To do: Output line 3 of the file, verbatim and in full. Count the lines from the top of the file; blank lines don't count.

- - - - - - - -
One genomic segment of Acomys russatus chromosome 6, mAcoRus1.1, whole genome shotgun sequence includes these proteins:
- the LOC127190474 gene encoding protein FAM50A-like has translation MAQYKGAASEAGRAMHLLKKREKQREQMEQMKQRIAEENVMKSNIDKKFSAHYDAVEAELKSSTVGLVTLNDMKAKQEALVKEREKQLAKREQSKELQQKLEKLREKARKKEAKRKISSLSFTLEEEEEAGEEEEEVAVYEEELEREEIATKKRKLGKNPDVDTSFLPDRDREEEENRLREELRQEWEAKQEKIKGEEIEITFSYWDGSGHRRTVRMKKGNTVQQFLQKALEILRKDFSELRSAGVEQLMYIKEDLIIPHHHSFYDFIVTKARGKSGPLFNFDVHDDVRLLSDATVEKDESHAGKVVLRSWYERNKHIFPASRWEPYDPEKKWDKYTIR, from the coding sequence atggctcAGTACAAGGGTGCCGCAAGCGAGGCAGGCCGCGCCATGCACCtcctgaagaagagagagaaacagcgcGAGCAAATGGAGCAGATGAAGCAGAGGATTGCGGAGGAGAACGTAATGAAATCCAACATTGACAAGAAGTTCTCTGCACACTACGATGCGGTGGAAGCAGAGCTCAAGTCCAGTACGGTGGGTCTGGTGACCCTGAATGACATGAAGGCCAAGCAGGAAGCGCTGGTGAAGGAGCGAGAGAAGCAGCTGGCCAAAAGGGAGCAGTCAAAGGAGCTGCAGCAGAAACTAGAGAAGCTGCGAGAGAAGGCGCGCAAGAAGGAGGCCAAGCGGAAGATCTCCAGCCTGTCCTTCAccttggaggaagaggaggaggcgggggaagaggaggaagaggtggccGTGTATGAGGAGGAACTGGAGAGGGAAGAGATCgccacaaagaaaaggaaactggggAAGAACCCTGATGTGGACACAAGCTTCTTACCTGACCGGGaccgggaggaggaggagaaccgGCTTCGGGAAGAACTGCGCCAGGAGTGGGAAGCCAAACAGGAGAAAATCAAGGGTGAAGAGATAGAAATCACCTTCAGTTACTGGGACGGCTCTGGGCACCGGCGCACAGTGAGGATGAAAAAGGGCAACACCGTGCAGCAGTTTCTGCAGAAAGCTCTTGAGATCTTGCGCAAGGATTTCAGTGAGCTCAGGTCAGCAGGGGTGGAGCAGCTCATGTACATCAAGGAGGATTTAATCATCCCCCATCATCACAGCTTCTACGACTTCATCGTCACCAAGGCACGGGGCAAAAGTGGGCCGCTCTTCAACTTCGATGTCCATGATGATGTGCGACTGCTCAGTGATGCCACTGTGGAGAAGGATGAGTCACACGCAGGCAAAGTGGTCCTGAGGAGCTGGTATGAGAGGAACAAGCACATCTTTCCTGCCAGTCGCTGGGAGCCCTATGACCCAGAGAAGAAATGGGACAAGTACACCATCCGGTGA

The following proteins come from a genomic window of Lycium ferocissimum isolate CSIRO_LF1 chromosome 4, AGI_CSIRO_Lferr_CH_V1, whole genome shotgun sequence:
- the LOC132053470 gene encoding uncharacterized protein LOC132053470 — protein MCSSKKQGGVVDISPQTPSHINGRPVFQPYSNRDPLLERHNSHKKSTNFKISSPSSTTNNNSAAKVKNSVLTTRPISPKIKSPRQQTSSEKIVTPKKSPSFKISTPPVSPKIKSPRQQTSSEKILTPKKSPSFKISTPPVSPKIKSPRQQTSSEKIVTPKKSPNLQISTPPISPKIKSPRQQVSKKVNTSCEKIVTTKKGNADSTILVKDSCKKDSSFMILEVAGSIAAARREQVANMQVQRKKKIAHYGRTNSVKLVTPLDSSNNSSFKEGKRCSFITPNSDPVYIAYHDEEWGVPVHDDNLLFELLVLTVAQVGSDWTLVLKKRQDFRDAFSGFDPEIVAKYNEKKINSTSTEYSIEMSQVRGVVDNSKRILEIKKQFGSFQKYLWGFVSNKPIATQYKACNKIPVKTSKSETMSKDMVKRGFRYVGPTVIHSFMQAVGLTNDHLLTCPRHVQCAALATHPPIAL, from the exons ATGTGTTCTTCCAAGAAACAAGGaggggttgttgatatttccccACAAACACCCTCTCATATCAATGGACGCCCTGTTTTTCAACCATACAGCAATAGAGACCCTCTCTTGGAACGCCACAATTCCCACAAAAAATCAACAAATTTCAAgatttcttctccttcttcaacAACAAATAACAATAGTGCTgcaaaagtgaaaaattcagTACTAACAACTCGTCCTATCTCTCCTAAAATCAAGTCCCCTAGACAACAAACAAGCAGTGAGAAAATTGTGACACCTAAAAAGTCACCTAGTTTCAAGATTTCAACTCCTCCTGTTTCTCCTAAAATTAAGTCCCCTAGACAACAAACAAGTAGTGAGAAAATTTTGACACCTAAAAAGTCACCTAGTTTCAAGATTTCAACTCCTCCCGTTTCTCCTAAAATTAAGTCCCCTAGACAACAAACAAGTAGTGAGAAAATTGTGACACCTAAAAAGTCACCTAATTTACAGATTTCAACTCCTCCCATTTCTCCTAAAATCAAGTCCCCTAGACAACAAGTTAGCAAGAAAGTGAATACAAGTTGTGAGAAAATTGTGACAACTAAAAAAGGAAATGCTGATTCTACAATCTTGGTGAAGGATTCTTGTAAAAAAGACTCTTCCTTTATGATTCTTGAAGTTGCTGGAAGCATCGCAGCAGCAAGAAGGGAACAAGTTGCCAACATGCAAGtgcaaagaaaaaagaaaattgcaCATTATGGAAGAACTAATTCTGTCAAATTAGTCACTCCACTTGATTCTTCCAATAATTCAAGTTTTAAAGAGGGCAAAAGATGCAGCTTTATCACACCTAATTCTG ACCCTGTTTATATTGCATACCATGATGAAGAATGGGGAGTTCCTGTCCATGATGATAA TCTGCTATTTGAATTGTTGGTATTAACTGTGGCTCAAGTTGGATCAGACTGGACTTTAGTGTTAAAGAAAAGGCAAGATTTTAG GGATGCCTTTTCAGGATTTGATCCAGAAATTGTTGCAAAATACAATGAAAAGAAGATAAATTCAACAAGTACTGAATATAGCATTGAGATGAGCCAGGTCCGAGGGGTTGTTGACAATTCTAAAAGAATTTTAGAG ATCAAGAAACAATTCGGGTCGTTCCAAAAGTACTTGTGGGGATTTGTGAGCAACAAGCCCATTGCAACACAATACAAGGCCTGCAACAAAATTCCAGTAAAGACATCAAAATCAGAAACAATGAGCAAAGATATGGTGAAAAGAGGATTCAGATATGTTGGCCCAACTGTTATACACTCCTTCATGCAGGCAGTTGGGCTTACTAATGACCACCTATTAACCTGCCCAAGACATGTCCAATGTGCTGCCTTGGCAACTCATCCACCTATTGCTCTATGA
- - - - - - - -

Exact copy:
The following proteins come from a genomic window of Lycium ferocissimum isolate CSIRO_LF1 chromosome 4, AGI_CSIRO_Lferr_CH_V1, whole genome shotgun sequence: